• Shamatha meditation
  • Hesychastic prayer
  • Centering prayer


From your heart, pray as you will. You may choose to:

  • intercede for those in need of prayer;
  • offer gratitude for blessings you have experienced;
  • offer praise to the Divine for the ongoing sacrament of life
  • reflect on the ways you have not lived up to your aspirations and pray for release from the debts you’ve incurred.

If there are several prayer times in the day – consider focusing on a particular kind of prayer every day at that time.


Slowly, treasuring the meaning of each phrase, with devotion.

Our Father in heaven, hallowed be thy Name
Thy kingdom come
Thy will be done on earth as it is in heaven
Give us this day our daily bread
Forgive us our debts, as we forgive our debtors
Lead us not into temptation, but deliver us from evil
For thine is the kingdom, and the power, and the glory
Forever, Amen.

Lord, bless me and bring me to wholeness, compassion and understanding.

Human Potential

This is the final Sunday before Ascension Sunday. This sequence of weeks between Easter and Ascension involve recognising the nature of what you might call our “fortunate condition”. I find it very easy to get wrapped up in how difficult ordinary life seems to be and sometimes the life of Spirit seems almost unattainable, spiritual practice seems all too hard, attending a service seems a chore.

This sequence of meditations:

  • the wealth of spirit
  • divine grace
  • divine protection
  • divine aid toward liberation
  • recognition of the human potential for liberation

… is intended to bring mind and heart into a space in which are able to recognise the level of assistance which we are provided. Liberation is not only possible, it is feasible and we have help, but we need to accept it.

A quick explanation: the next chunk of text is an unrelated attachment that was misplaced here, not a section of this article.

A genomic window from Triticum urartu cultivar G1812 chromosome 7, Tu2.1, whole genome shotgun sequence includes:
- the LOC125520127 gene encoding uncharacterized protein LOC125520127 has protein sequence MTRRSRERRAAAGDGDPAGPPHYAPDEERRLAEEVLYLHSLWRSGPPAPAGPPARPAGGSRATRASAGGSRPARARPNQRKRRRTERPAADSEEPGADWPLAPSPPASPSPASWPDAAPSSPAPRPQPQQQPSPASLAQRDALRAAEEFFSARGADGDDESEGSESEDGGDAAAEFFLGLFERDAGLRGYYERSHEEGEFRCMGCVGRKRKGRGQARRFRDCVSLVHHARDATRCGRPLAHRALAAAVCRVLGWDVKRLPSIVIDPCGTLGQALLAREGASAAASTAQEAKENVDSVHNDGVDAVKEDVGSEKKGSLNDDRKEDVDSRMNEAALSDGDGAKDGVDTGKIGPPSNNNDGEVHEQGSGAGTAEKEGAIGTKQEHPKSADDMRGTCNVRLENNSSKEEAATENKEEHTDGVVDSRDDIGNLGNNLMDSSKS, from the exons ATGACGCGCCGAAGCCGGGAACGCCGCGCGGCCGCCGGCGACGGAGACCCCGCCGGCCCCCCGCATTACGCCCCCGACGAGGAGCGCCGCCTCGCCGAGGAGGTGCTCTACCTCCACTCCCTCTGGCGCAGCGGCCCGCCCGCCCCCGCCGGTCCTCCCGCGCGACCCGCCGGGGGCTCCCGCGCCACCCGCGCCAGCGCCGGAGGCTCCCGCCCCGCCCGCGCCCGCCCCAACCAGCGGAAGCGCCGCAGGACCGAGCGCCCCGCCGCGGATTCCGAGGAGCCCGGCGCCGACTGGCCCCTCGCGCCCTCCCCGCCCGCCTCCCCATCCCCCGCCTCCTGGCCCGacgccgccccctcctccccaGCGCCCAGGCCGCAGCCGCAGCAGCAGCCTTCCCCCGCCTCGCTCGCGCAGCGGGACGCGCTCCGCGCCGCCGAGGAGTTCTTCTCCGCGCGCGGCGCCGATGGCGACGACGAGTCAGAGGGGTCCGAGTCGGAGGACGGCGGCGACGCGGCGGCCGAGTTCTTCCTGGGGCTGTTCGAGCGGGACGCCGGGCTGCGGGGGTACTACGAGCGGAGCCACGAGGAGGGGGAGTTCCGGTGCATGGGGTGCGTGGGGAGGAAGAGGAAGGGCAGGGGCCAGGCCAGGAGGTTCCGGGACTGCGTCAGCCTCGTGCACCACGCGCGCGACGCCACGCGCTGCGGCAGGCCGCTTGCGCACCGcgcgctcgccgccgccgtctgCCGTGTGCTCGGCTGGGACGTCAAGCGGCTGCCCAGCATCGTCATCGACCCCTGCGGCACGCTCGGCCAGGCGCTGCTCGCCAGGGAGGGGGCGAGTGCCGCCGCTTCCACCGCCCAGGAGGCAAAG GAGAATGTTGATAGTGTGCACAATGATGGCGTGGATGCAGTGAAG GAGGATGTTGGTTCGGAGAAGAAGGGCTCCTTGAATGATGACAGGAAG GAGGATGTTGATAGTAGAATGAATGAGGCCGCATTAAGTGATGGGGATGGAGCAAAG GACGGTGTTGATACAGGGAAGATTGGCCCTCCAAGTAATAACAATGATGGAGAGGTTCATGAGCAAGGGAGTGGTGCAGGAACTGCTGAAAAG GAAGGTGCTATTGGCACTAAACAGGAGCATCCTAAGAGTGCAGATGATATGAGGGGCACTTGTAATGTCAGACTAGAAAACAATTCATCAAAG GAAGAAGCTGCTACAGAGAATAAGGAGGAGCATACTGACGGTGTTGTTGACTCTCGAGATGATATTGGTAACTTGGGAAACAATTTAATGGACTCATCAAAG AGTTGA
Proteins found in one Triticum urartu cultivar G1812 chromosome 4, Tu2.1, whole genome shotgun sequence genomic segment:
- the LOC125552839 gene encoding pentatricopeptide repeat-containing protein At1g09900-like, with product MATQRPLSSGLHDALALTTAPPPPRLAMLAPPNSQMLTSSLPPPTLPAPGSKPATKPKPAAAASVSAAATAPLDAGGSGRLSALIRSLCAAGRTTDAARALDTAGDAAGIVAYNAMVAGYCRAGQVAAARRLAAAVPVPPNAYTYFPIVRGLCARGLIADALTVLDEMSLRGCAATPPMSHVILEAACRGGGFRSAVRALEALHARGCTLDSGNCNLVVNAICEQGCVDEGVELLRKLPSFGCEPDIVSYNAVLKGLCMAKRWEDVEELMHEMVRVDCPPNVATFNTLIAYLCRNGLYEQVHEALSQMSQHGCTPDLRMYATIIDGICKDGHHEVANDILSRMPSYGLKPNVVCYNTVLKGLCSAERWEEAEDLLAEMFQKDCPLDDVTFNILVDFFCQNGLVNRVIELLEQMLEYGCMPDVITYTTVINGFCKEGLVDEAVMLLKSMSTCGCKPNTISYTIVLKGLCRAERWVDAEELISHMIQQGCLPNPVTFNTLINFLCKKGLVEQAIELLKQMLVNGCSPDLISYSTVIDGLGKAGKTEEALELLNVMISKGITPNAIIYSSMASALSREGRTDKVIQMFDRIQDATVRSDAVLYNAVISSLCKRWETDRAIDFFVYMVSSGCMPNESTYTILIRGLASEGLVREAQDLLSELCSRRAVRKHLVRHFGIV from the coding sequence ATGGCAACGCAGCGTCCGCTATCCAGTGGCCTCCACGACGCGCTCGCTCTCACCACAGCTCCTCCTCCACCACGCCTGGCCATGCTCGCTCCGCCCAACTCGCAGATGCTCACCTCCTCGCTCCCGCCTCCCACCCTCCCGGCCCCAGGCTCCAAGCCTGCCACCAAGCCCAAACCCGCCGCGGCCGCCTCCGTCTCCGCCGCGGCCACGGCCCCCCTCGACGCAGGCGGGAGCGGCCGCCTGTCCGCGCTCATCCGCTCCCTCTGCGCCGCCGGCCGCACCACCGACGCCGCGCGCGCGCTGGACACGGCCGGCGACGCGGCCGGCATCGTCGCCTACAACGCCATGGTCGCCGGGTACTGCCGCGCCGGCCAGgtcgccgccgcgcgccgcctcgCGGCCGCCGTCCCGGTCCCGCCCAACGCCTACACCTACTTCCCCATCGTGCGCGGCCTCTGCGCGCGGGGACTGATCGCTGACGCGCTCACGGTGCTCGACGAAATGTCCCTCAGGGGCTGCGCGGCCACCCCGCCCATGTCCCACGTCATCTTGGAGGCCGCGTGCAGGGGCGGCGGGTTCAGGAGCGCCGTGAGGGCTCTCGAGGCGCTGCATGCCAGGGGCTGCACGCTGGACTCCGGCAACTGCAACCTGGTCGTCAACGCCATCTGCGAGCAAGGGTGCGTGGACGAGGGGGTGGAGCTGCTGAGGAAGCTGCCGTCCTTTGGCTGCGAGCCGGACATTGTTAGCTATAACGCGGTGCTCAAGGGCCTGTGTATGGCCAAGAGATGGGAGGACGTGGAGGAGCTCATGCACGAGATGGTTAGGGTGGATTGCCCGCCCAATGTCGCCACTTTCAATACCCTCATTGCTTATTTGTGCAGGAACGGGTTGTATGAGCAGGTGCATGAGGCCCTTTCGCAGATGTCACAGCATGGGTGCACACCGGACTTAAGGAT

You may find that contemplating and meditating on that sequence of five themes at any time in your life opens your heart into the possibility of freedom. What had seemed just too hard, can afterward seem effortless, pleasurable and essential. Try it!

The Spook.


We don’t refer to the Father, the Son and the Holy Spirit as the ‘Big Daddy, Junior, and the Spook.’

I’d like to just jot down a few notes about the aspect of the Divine which, in the Christian tradition, we call the Holy Spirit. The main things I’m interested in doing though is getting behind those particular English words and their implications.

In the Semitic languages (Hebrew, Aramaic, Arabic), the word which gets translated “Holy” is “ha-Qodesh” (or HaKodesh), which literally means “separated” or “set to one side”, but which comes to refer to those things set aside for sacred use: the Hebrew language, the ark of the covenant, the Temple. It acquires this sense of being reserved for the particular uses related to the Divine.

Spirit in English comes directly from Latin (“spiritus”) and means both a non-corporeal entity (as in “the spirit was angry and threw the medium’s crystal ball at her head”) and a certain tendency or drive (as in “the spirit of ’76” or “school spirit” or “high spirited”). Because the Holy Spirit is one of the three Persons in the Trinity, I think the name tends to inherit mostly that first meaning. Perhaps because “spiritus” is a male-gendered noun in Latin, we also take the Holy Spirit to be masculine. The aggregate is kind of like Casper, the friendly ghost. A benign, helpful ghost sent by God.